Clinical psychologist Meg Jay shares practical ways to overcome whatever life throws your way.
Clinical psychologist Meg Jay doesn’t like the idea of bouncing back from adversity. “People do not feel understood when someone says, ‘Wow, you really bounced back from that.’ They don’t feel seen in all of their complexity, in terms of how hard it can be,” she says. Instead, Jay likes to describe resilience as a heroic struggle. “It’s really a battle, not a bounce,” she says – an ongoing process that can last for years.
Jay has spent close to two decades studying adult development and listening to the stories of people in her clinical practice. Along the way, she’s learned important lessons about resilience, which she shared in her new book, Supernormal, and in a Facebook Live at TED’s NYC Headquarters in November. One key takeaway? “Resilience is not a trait. It’s not something you’re born with. It’s not something you just have,” she says. We’ve distilled her essential tips for how you can become more resilient.
1. First, recognize that your struggle is valid, no matter what you’re struggling with.
Don’t be ashamed of what makes you stressed. “A lot of people say, ‘Well, I wasn’t in a war...’ They have to learn what the most common adversities are and see those as being legitimate chronic stressors.”
2. Then realize the ways you’re already resilient.
“You may not have alcoholism or drug abuse in your home, but I’m guessing you’ve been through something. Think about, ‘What were the three toughest times in my life? How did I get through those things?’ You probably already know something about being resilient.”
3. Don’t wait for the situation to fix itself.
“Resilient people tend to be active copers. They say, ‘What am I going to do about this?’ versus, ‘When will I be released from this?’ It may not be solved overnight, but every problem can be approached somehow.”
4. Know your strengths and use them.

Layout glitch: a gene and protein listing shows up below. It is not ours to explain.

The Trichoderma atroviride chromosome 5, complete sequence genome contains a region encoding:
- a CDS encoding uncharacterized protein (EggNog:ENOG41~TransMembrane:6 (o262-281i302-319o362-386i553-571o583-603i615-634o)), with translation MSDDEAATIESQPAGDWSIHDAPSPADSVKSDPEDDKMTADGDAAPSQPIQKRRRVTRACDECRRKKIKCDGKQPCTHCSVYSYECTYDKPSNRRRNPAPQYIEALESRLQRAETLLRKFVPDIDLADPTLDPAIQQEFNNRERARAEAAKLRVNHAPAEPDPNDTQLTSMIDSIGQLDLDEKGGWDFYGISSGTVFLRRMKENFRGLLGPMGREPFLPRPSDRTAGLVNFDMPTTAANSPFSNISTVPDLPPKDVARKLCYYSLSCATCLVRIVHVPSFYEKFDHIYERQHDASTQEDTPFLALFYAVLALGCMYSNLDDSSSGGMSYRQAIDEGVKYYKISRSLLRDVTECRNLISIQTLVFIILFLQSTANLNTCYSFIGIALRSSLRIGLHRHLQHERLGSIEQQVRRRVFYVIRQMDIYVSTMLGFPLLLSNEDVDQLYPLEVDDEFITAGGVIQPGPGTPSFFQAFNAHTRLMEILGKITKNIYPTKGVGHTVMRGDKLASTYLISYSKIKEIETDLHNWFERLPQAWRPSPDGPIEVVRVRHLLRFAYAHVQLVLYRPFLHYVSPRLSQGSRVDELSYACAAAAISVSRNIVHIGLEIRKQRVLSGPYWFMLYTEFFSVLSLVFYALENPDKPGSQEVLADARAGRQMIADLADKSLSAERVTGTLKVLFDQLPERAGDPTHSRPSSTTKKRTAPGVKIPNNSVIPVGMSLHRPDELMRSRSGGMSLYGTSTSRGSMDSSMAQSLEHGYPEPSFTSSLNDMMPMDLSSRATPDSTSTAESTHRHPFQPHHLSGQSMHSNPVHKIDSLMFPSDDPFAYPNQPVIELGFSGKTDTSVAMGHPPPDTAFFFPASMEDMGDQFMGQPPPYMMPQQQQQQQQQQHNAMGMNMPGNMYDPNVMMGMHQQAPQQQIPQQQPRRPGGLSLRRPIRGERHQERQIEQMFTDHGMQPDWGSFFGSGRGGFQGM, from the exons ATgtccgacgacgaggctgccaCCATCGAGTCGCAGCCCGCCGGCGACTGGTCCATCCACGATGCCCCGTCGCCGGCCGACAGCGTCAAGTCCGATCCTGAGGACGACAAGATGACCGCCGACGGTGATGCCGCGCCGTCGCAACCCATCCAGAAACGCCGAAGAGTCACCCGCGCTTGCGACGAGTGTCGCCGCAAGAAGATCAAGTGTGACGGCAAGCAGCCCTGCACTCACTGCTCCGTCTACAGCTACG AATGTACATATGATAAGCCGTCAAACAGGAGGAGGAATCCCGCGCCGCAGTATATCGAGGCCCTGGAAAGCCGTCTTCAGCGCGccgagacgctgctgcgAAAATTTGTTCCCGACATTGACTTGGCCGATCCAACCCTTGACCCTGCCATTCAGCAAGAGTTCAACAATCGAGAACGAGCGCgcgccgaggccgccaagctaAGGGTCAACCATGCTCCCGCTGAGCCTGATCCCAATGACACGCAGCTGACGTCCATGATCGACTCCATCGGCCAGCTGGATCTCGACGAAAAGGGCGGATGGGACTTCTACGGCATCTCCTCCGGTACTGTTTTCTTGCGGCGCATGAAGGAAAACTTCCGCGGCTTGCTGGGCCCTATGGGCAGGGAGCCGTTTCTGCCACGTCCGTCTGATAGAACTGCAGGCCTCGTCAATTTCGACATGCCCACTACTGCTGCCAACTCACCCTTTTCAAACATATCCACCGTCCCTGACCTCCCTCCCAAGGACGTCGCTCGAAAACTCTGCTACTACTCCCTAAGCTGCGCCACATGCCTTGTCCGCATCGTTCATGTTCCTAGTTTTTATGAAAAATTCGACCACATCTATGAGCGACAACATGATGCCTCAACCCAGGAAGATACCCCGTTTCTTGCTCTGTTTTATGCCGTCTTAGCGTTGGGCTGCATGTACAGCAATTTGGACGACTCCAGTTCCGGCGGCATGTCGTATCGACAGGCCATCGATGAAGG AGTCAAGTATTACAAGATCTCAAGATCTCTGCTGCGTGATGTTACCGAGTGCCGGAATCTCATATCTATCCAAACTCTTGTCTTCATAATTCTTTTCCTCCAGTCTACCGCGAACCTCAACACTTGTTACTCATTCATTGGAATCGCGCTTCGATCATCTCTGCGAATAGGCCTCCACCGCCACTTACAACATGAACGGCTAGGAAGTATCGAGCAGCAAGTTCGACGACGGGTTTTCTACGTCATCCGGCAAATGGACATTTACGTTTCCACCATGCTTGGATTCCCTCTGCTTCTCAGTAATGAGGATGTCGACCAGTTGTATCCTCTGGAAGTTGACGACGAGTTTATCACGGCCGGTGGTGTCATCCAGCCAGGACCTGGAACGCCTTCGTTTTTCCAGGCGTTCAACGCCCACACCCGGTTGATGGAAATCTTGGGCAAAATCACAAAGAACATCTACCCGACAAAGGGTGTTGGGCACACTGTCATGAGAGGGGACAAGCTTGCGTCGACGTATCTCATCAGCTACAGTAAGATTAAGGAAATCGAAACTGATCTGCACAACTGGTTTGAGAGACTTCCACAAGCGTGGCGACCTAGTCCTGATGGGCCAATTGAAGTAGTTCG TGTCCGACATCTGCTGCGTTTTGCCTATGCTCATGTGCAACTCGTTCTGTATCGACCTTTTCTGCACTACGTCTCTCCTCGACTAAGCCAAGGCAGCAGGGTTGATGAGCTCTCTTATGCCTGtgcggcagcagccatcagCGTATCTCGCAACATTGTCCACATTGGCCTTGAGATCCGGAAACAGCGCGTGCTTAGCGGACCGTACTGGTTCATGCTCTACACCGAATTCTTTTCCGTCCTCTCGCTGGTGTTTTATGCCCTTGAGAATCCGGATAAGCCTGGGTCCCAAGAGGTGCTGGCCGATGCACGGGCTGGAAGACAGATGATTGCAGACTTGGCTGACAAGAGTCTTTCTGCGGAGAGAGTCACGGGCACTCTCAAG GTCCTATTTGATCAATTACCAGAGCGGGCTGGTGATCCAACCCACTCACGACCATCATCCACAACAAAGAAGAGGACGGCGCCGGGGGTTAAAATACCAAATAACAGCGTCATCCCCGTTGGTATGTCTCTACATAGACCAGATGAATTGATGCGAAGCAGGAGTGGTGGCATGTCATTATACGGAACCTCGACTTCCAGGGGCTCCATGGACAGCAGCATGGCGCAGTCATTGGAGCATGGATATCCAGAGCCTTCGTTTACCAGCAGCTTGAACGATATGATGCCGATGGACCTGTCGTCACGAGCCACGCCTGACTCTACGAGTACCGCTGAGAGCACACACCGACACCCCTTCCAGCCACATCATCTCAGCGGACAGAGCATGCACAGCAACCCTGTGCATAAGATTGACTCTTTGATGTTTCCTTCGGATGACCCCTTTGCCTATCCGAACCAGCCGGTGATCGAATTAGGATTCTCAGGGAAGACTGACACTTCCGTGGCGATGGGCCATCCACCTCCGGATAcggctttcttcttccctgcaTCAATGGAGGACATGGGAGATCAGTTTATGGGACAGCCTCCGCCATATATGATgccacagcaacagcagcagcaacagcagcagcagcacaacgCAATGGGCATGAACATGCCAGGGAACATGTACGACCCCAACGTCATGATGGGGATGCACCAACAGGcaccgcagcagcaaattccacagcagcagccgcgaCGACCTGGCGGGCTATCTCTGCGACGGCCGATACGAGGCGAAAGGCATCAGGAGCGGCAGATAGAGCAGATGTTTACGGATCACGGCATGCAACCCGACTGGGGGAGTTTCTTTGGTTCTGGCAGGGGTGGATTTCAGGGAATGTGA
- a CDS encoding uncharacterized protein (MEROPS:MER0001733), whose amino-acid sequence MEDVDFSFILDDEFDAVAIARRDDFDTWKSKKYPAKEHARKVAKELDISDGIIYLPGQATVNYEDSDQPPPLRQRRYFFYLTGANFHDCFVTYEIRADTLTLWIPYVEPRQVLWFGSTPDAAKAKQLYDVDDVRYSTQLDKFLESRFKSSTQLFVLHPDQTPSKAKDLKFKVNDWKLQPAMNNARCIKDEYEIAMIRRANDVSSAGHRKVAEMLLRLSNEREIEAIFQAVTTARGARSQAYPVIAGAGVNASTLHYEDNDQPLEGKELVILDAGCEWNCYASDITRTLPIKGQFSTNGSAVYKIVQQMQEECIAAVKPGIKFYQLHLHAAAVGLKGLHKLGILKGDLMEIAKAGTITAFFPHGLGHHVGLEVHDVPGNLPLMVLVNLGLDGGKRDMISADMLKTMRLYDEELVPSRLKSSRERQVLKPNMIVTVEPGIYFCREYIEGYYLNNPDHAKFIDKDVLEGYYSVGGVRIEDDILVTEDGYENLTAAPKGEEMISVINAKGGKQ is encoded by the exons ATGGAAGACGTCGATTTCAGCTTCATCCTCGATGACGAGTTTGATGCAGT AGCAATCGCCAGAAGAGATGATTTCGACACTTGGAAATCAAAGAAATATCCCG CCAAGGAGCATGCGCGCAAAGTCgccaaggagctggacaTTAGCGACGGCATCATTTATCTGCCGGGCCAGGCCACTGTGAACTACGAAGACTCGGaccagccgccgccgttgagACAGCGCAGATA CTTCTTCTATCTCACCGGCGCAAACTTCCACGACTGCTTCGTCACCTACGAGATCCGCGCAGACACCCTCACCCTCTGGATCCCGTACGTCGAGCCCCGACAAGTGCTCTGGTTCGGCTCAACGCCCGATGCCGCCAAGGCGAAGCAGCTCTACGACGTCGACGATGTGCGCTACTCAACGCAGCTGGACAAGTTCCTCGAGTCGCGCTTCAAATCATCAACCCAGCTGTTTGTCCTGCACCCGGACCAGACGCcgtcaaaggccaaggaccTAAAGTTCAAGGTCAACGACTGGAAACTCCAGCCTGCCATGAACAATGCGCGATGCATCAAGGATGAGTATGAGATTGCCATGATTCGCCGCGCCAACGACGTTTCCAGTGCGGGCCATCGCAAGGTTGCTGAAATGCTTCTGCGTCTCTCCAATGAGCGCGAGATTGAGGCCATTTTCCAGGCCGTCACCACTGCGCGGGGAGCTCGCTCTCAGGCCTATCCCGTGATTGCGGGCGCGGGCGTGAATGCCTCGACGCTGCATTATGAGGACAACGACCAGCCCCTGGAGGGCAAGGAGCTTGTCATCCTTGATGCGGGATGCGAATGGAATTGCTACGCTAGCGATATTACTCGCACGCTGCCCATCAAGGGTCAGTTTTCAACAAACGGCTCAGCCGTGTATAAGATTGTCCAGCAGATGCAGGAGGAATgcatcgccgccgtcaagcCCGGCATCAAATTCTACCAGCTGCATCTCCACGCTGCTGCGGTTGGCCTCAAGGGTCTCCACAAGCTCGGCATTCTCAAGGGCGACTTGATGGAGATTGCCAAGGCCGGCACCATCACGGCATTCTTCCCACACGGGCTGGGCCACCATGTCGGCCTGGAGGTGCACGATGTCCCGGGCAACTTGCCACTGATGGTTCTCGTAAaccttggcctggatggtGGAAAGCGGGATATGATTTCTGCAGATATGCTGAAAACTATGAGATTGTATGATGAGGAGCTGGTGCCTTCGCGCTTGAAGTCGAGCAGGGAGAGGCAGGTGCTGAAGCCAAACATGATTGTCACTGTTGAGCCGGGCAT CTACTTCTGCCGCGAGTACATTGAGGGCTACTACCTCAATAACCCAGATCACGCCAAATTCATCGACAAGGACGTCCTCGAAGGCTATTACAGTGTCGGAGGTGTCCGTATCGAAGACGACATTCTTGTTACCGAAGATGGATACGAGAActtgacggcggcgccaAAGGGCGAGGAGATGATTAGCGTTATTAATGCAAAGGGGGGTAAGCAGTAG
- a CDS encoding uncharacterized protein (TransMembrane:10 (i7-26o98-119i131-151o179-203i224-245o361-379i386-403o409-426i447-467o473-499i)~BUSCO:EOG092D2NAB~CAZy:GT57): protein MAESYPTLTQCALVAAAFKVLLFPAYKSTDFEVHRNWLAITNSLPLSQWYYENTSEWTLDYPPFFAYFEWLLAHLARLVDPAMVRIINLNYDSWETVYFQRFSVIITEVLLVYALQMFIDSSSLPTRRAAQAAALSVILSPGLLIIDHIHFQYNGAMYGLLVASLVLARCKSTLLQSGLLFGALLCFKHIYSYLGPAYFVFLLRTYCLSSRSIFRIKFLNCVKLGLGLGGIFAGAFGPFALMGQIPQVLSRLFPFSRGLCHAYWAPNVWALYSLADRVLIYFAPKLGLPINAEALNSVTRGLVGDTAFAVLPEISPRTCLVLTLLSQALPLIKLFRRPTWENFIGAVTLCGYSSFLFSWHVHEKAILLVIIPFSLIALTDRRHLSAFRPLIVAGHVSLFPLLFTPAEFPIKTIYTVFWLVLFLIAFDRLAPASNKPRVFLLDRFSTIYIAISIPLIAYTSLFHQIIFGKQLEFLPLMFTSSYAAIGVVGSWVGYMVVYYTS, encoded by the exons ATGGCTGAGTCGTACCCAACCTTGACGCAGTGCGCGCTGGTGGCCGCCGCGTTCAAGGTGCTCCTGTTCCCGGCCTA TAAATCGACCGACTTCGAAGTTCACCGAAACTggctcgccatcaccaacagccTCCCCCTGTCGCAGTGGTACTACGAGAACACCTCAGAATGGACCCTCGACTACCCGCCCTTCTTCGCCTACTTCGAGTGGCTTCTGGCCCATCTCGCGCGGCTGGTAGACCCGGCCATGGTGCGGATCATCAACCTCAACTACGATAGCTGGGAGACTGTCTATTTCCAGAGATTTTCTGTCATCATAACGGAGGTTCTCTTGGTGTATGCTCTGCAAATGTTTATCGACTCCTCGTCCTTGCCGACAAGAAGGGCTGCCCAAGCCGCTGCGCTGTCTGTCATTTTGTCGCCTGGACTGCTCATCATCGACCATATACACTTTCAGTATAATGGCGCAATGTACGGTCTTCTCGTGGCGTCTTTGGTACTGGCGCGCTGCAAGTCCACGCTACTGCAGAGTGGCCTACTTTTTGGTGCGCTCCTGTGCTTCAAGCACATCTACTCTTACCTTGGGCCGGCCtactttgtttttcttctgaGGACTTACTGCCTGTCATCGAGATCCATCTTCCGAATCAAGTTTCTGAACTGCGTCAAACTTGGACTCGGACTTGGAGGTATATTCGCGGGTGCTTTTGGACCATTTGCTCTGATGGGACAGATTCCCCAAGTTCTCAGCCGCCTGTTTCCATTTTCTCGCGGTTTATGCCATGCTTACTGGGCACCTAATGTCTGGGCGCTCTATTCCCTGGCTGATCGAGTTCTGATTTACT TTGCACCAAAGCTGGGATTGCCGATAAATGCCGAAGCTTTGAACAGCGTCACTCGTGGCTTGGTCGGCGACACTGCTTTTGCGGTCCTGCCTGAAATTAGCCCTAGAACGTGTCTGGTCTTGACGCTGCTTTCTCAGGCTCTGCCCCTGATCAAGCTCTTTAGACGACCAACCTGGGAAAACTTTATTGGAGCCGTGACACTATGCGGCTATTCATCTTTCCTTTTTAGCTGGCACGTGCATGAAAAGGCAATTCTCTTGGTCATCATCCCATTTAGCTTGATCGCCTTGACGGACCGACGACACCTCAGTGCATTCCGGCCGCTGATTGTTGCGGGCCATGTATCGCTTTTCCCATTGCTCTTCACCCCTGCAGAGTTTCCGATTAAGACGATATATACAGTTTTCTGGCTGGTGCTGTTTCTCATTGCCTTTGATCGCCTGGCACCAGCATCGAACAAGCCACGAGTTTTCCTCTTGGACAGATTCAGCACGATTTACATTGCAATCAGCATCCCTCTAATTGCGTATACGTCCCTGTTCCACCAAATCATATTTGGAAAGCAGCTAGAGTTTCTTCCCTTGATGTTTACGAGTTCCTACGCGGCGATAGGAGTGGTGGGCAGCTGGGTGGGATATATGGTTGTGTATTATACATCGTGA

“In general, resilient people tend to use the strengths they have. For different people, those are different. Some people have a great personality. For other people, it’s smarts or some sort of talent or a real work ethic. They use that to grab onto, to get through whatever’s in front of them.”
5. Don’t try to do it alone...
“One of the biggest predictors of faring well after an adversity is having people who cared. One thing that resilient people do is they seek support. It doesn’t have to be a therapist; it could be a best friend or an aunt or a partner. Resilient people actually use other people – rather than not let themselves need them.”
6. ...but know that it’s okay not to tell everyone.
“Increase the number and quality of your relationships however you see fit. For some people, that will be, ‘There are two people in the world who know all of what there is to know about me.’ For other people, they’ll want to be known by a bigger community. Love is very powerful, and love is love. The brain doesn’t know one kind of love versus another. It just processes when it has a positive experience with another person. Get out there and feel like there are people who see you and understand you and who care – that’s it. It doesn’t matter where you’re getting that.”
7. Find your favorite way to take a mental break.
“Many people use fantasy or books, or dive into their hobbies, or hang out with their friends to take a mental break from a situation that they cannot solve overnight. You may not be able to fix that problem, but you can protect yourself from feeling overwhelmed by it. As an adult, you can do the same: read a book, pick up your Frisbee, hang out with your friends, turn off the news alerts on your phone. There’s a lot in the world right now that feels overwhelming. Resilient [people] fight back where they can, but they also learn to take a mental break.”
8. Be compassionate with yourself and realize all the ways adversity has made you strong.
“People who face some adversity in their lives become stronger. Of course, it depends on a lot of other factors – how big is the adversity, how much support do they have, how did they cope – but by learning to cope with stress and having that experience, we gain confidence and we gain preparation. I think sometimes we forget that. You see how you’re broken rather than how you’re strong. Focus on the resilience and see yourself as someone who is even better prepared for life than the average person because you’ve already lived so much of it.’
About the author
Meg Jay is a clinical psychologist and an associate professor of education at the University of Virginia.
Contents of this article remain the property of the author and/or publisher.